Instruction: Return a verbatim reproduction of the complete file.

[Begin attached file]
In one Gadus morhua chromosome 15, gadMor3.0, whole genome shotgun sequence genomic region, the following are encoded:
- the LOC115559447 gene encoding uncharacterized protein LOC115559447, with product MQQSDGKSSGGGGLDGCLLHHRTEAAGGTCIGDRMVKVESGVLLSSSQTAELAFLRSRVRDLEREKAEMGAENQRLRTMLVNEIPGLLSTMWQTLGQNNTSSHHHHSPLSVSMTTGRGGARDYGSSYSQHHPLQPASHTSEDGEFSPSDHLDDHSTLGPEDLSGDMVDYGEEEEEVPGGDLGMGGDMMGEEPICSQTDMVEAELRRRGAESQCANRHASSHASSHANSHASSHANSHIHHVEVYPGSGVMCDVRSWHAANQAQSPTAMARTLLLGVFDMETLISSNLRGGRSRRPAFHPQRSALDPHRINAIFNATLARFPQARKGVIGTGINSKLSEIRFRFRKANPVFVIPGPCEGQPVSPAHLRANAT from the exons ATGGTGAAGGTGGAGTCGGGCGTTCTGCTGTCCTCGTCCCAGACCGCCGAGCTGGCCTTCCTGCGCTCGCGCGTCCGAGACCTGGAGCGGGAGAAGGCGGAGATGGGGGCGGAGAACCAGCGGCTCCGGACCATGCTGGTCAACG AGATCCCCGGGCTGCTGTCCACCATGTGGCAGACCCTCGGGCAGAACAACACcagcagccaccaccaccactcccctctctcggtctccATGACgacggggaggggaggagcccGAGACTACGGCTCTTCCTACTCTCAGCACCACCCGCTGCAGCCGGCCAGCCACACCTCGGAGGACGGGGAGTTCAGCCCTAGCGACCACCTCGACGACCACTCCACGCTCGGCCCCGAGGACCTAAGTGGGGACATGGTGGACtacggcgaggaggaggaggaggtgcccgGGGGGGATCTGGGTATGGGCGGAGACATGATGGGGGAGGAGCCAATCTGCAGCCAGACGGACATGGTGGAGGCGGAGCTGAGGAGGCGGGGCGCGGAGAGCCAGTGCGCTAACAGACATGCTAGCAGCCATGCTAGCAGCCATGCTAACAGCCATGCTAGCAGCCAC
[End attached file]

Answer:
In one Gadus morhua chromosome 15, gadMor3.0, whole genome shotgun sequence genomic region, the following are encoded:
- the LOC115559447 gene encoding uncharacterized protein LOC115559447, with product MQQSDGKSSGGGGLDGCLLHHRTEAAGGTCIGDRMVKVESGVLLSSSQTAELAFLRSRVRDLEREKAEMGAENQRLRTMLVNEIPGLLSTMWQTLGQNNTSSHHHHSPLSVSMTTGRGGARDYGSSYSQHHPLQPASHTSEDGEFSPSDHLDDHSTLGPEDLSGDMVDYGEEEEEVPGGDLGMGGDMMGEEPICSQTDMVEAELRRRGAESQCANRHASSHASSHANSHASSHANSHIHHVEVYPGSGVMCDVRSWHAANQAQSPTAMARTLLLGVFDMETLISSNLRGGRSRRPAFHPQRSALDPHRINAIFNATLARFPQARKGVIGTGINSKLSEIRFRFRKANPVFVIPGPCEGQPVSPAHLRANAT from the exons ATGGTGAAGGTGGAGTCGGGCGTTCTGCTGTCCTCGTCCCAGACCGCCGAGCTGGCCTTCCTGCGCTCGCGCGTCCGAGACCTGGAGCGGGAGAAGGCGGAGATGGGGGCGGAGAACCAGCGGCTCCGGACCATGCTGGTCAACG AGATCCCCGGGCTGCTGTCCACCATGTGGCAGACCCTCGGGCAGAACAACACcagcagccaccaccaccactcccctctctcggtctccATGACgacggggaggggaggagcccGAGACTACGGCTCTTCCTACTCTCAGCACCACCCGCTGCAGCCGGCCAGCCACACCTCGGAGGACGGGGAGTTCAGCCCTAGCGACCACCTCGACGACCACTCCACGCTCGGCCCCGAGGACCTAAGTGGGGACATGGTGGACtacggcgaggaggaggaggaggtgcccgGGGGGGATCTGGGTATGGGCGGAGACATGATGGGGGAGGAGCCAATCTGCAGCCAGACGGACATGGTGGAGGCGGAGCTGAGGAGGCGGGGCGCGGAGAGCCAGTGCGCTAACAGACATGCTAGCAGCCATGCTAGCAGCCATGCTAACAGCCATGCTAGCAGCCAC